American businesses continue to sit on over $2 trillion in cash reserves this year, reportedly too nervous to infuse the economy with much needed investment. This is understandable considering the uncertainty that lingers about the economy, notably due to the policies of the Obama Administration, including taxes (see: What's Really Inside Obama's Framework for Business Tax Reform?) and regulations (see: Obama’s Regulatory Record).
Worse yet, we are in an election year with control of the White House and the U.S. Senate up for grabs. So, business-as-usual in Washington means that nothing will get accomplished at a time when bold reforms of our government are sorely needed, especially for the sake of business.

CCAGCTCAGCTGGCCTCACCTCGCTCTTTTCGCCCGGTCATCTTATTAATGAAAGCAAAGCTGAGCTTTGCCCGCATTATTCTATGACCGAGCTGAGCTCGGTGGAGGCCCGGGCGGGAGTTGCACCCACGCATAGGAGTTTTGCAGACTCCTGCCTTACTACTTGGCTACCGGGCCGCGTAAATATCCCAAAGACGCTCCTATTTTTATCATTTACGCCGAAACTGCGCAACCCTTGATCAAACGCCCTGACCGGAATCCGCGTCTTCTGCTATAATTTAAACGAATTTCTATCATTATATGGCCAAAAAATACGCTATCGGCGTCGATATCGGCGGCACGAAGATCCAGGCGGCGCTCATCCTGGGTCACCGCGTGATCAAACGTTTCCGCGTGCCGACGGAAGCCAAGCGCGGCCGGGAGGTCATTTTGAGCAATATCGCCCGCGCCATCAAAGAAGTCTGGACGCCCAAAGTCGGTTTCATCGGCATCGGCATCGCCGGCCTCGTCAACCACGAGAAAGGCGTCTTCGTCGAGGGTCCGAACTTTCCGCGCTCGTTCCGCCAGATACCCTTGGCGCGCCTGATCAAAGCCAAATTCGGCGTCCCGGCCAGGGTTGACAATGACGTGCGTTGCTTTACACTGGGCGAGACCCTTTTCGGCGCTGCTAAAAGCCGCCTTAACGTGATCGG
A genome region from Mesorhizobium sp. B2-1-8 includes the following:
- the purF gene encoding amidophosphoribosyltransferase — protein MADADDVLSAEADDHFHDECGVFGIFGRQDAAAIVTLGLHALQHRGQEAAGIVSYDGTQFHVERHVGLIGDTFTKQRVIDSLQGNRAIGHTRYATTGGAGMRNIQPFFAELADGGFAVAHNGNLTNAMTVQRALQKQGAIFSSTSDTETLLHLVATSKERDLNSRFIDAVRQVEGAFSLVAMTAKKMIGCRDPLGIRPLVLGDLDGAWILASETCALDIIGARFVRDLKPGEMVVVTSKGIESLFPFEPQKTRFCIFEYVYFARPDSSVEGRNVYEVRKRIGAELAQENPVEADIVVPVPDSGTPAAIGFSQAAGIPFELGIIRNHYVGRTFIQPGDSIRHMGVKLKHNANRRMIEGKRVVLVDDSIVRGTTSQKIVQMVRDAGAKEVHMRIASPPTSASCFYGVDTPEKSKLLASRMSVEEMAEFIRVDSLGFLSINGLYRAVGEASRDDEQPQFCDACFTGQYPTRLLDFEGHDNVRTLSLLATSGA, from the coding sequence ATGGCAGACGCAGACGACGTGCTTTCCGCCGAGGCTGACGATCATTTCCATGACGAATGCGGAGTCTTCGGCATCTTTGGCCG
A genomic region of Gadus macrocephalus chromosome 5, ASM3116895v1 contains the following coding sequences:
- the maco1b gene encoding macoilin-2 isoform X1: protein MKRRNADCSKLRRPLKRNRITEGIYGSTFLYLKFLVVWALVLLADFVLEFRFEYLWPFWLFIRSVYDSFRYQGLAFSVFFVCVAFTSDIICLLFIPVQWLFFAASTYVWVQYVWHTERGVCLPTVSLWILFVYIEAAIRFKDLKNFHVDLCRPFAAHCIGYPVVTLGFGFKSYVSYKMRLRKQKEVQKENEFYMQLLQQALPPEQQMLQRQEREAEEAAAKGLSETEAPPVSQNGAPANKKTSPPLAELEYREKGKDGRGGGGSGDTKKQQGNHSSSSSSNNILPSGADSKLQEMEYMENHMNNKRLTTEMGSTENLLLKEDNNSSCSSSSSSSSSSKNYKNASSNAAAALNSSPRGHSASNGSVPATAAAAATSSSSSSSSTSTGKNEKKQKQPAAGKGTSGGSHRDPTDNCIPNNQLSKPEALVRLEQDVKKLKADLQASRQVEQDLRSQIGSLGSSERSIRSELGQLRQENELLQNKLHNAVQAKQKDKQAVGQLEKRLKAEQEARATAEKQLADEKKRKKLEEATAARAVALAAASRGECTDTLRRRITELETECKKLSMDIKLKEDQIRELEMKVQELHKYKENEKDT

In a recent CFO Magazine Deep Dive Survey, business leaders made it clear that they continue to sit on the sidelines and have little incentive to invest their cash.
- 35% of business leaders say their companies have too much cash and need to put some to work
- 55% of business leaders say they are unlikely or unsure that their companies will begin to deploy their cash reserves in the next 12 months.
- Companies show cash as a percent of total company assets include:
- NASDAQ-traded companies = 28% (up from 23% in 2010)
- NYSE-traded companies = 16% (up from 15% in 2010)
- Privately-held companies = 14% (equal to 2010)
Businesses need straight talk to be able to determine when and how to invest their cash. Unfortunately, we are not seeing it from this White House. Furthermore, in the event of a second Obama term, we are likely to see a very anemic economic recovery based on this dynamic and the continued theory that greater government spending and control hold the answer to our woes, yet they are actually the very source of them.